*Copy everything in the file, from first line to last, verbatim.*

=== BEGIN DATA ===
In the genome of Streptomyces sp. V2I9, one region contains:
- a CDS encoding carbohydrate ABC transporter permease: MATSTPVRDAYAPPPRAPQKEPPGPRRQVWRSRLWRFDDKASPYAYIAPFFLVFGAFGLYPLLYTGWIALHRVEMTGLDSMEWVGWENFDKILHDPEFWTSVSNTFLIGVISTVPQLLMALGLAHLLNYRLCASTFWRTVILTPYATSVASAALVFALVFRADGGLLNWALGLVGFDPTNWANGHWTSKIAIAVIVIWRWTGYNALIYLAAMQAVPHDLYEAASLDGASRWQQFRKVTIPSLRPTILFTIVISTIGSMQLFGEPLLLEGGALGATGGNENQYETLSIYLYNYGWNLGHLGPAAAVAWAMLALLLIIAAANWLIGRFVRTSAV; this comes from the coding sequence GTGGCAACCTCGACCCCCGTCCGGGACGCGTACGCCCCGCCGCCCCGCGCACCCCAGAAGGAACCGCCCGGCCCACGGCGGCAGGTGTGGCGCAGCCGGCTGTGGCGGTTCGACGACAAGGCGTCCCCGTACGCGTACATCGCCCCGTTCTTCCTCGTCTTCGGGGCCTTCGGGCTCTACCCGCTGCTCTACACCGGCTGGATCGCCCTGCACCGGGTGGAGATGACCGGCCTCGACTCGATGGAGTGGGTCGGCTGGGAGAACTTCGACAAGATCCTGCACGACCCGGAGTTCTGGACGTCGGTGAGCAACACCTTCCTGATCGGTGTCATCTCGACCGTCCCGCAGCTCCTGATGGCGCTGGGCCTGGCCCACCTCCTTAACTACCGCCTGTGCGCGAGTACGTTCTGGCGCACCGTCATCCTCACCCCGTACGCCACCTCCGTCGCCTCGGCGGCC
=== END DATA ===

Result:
In the genome of Streptomyces sp. V2I9, one region contains:
- a CDS encoding carbohydrate ABC transporter permease: MATSTPVRDAYAPPPRAPQKEPPGPRRQVWRSRLWRFDDKASPYAYIAPFFLVFGAFGLYPLLYTGWIALHRVEMTGLDSMEWVGWENFDKILHDPEFWTSVSNTFLIGVISTVPQLLMALGLAHLLNYRLCASTFWRTVILTPYATSVASAALVFALVFRADGGLLNWALGLVGFDPTNWANGHWTSKIAIAVIVIWRWTGYNALIYLAAMQAVPHDLYEAASLDGASRWQQFRKVTIPSLRPTILFTIVISTIGSMQLFGEPLLLEGGALGATGGNENQYETLSIYLYNYGWNLGHLGPAAAVAWAMLALLLIIAAANWLIGRFVRTSAV; this comes from the coding sequence GTGGCAACCTCGACCCCCGTCCGGGACGCGTACGCCCCGCCGCCCCGCGCACCCCAGAAGGAACCGCCCGGCCCACGGCGGCAGGTGTGGCGCAGCCGGCTGTGGCGGTTCGACGACAAGGCGTCCCCGTACGCGTACATCGCCCCGTTCTTCCTCGTCTTCGGGGCCTTCGGGCTCTACCCGCTGCTCTACACCGGCTGGATCGCCCTGCACCGGGTGGAGATGACCGGCCTCGACTCGATGGAGTGGGTCGGCTGGGAGAACTTCGACAAGATCCTGCACGACCCGGAGTTCTGGACGTCGGTGAGCAACACCTTCCTGATCGGTGTCATCTCGACCGTCCCGCAGCTCCTGATGGCGCTGGGCCTGGCCCACCTCCTTAACTACCGCCTGTGCGCGAGTACGTTCTGGCGCACCGTCATCCTCACCCCGTACGCCACCTCCGTCGCCTCGGCGGCC